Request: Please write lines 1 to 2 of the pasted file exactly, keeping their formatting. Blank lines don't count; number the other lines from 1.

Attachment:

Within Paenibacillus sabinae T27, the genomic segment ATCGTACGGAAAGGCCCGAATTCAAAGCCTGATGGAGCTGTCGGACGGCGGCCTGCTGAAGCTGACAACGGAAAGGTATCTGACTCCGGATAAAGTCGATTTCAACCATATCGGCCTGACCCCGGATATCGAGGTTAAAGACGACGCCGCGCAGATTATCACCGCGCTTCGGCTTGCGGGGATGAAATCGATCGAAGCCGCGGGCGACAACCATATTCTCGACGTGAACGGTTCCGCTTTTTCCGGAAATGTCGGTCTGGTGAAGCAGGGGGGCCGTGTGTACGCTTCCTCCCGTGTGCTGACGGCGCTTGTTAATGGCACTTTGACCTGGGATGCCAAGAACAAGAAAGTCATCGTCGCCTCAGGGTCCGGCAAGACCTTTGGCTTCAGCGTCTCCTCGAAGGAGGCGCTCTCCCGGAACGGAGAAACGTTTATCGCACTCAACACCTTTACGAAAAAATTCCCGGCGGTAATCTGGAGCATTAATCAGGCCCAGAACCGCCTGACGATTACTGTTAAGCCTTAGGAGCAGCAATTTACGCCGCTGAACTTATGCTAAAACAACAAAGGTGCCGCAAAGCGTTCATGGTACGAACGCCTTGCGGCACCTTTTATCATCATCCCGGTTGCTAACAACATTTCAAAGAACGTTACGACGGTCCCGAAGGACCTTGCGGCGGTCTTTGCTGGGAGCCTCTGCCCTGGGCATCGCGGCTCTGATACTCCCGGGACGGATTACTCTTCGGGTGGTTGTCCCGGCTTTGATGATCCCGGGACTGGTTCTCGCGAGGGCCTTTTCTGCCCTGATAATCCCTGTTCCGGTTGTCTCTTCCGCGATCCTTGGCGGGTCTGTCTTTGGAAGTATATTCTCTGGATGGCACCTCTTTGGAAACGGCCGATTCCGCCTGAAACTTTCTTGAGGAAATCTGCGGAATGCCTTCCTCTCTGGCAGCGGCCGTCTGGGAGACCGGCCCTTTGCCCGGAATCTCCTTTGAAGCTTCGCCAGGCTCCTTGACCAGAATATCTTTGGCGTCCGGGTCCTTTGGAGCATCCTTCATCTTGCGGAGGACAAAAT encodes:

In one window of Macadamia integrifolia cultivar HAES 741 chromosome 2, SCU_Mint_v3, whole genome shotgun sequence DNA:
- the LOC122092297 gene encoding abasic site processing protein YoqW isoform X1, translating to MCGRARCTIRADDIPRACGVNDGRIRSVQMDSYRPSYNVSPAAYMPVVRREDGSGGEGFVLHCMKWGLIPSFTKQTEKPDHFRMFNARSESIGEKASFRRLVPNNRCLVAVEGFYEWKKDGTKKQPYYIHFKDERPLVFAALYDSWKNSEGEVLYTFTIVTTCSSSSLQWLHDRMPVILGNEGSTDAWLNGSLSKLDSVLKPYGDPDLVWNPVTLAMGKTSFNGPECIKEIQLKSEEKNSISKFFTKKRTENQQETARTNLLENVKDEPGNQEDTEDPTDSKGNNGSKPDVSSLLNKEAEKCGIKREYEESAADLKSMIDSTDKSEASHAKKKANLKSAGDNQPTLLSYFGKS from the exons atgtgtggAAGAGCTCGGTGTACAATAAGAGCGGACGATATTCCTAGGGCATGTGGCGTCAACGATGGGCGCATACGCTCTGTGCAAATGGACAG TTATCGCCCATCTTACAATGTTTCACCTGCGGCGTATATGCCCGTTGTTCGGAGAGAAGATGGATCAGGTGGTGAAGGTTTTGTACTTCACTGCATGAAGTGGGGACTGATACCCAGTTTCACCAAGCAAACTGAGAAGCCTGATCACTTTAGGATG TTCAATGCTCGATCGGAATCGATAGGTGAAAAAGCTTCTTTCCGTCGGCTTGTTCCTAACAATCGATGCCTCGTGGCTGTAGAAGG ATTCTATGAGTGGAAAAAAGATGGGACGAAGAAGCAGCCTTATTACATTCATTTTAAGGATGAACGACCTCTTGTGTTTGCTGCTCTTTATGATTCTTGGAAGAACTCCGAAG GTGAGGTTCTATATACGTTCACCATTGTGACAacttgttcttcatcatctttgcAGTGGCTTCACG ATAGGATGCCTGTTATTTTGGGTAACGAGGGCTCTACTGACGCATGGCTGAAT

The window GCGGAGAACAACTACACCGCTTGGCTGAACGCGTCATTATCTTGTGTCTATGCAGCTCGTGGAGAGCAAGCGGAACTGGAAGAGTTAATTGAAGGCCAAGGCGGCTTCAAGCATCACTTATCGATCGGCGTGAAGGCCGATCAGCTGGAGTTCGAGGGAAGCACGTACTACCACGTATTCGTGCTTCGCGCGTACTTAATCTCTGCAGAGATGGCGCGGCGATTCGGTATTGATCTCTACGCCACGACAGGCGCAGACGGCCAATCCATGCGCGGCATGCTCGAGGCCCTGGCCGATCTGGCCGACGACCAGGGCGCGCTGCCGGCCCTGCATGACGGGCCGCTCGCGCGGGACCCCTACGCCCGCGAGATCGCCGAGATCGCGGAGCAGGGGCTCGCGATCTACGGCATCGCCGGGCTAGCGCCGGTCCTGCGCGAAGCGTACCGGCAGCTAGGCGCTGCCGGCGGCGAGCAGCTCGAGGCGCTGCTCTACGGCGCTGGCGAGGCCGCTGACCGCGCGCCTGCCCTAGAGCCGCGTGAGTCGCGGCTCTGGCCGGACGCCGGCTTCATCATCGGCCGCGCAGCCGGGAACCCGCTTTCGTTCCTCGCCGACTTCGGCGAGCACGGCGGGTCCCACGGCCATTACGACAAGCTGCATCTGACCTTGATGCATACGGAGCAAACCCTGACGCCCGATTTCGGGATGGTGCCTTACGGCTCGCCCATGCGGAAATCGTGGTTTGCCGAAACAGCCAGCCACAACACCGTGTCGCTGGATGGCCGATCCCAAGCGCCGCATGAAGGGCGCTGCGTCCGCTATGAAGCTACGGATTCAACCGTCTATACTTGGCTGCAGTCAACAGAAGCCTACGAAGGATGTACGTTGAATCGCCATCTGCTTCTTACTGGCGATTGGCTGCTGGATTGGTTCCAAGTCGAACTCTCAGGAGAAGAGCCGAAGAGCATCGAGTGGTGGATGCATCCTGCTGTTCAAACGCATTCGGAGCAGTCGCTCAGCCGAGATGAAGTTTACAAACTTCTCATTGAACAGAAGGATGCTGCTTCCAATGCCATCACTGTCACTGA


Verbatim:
Within Paenibacillus sabinae T27, the genomic segment ATCGTACGGAAAGGCCCGAATTCAAAGCCTGATGGAGCTGTCGGACGGCGGCCTGCTGAAGCTGACAACGGAAAGGTATCTGACTCCGGATAAAGTCGATTTCAACCATATCGGCCTGACCCCGGATATCGAGGTTAAAGACGACGCCGCGCAGATTATCACCGCGCTTCGGCTTGCGGGGATGAAATCGATCGAAGCCGCGGGCGACAACCATATTCTCGACGTGAACGGTTCCGCTTTTTCCGGAAATGTCGGTCTGGTGAAGCAGGGGGGCCGTGTGTACGCTTCCTCCCGTGTGCTGACGGCGCTTGTTAATGGCACTTTGACCTGGGATGCCAAGAACAAGAAAGTCATCGTCGCCTCAGGGTCCGGCAAGACCTTTGGCTTCAGCGTCTCCTCGAAGGAGGCGCTCTCCCGGAACGGAGAAACGTTTATCGCACTCAACACCTTTACGAAAAAATTCCCGGCGGTAATCTGGAGCATTAATCAGGCCCAGAACCGCCTGACGATTACTGTTAAGCCTTAGGAGCAGCAATTTACGCCGCTGAACTTATGCTAAAACAACAAAGGTGCCGCAAAGCGTTCATGGTACGAACGCCTTGCGGCACCTTTTATCATCATCCCGGTTGCTAACAACATTTCAAAGAACGTTACGACGGTCCCGAAGGACCTTGCGGCGGTCTTTGCTGGGAGCCTCTGCCCTGGGCATCGCGGCTCTGATACTCCCGGGACGGATTACTCTTCGGGTGGTTGTCCCGGCTTTGATGATCCCGGGACTGGTTCTCGCGAGGGCCTTTTCTGCCCTGATAATCCCTGTTCCGGTTGTCTCTTCCGCGATCCTTGGCGGGTCTGTCTTTGGAAGTATATTCTCTGGATGGCACCTCTTTGGAAACGGCCGATTCCGCCTGAAACTTTCTTGAGGAAATCTGCGGAATGCCTTCCTCTCTGGCAGCGGCCGTCTGGGAGACCGGCCCTTTGCCCGGAATCTCCTTTGAAGCTTCGCCAGGCTCCTTGACCAGAATATCTTTGGCGTCCGGGTCCTTTGGAGCATCCTTCATCTTGCGGAGGACAAAAT encodes:

In one window of Macadamia integrifolia cultivar HAES 741 chromosome 2, SCU_Mint_v3, whole genome shotgun sequence DNA: